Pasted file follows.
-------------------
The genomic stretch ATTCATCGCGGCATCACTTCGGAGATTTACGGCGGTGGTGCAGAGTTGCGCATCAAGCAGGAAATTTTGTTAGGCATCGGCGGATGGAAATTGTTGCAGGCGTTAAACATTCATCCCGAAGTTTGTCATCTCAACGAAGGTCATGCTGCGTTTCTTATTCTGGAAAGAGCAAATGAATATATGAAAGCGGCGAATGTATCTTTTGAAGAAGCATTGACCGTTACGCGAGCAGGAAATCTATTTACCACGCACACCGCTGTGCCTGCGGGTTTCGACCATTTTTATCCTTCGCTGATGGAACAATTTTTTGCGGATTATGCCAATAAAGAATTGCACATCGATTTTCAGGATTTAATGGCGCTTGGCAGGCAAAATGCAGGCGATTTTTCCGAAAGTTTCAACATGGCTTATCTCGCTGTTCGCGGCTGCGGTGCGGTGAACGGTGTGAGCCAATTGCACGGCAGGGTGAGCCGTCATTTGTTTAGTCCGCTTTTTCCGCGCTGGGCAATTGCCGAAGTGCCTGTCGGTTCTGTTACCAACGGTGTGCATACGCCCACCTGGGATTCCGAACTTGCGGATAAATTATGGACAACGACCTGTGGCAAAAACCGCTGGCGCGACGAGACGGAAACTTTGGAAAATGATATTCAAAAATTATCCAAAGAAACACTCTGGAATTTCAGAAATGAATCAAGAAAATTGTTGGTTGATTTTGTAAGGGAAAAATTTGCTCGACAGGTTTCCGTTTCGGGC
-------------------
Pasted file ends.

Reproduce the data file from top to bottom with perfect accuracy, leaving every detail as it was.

The genomic stretch ATTCATCGCGGCATCACTTCGGAGATTTACGGCGGTGGTGCAGAGTTGCGCATCAAGCAGGAAATTTTGTTAGGCATCGGCGGATGGAAATTGTTGCAGGCGTTAAACATTCATCCCGAAGTTTGTCATCTCAACGAAGGTCATGCTGCGTTTCTTATTCTGGAAAGAGCAAATGAATATATGAAAGCGGCGAATGTATCTTTTGAAGAAGCATTGACCGTTACGCGAGCAGGAAATCTATTTACCACGCACACCGCTGTGCCTGCGGGTTTCGACCATTTTTATCCTTCGCTGATGGAACAATTTTTTGCGGATTATGCCAATAAAGAATTGCACATCGATTTTCAGGATTTAATGGCGCTTGGCAGGCAAAATGCAGGCGATTTTTCCGAAAGTTTCAACATGGCTTATCTCGCTGTTCGCGGCTGCGGTGCGGTGAACGGTGTGAGCCAATTGCACGGCAGGGTGAGCCGTCATTTGTTTAGTCCGCTTTTTCCGCGCTGGGCAATTGCCGAAGTGCCTGTCGGTTCTGTTACCAACGGTGTGCATACGCCCACCTGGGATTCCGAACTTGCGGATAAATTATGGACAACGACCTGTGGCAAAAACCGCTGGCGCGACGAGACGGAAACTTTGGAAAATGATATTCAAAAATTATCCAAAGAAACACTCTGGAATTTCAGAAATGAATCAAGAAAATTGTTGGTTGATTTTGTAAGGGAAAAATTTGCTCGACAGGTTTCCGTTTCGGGC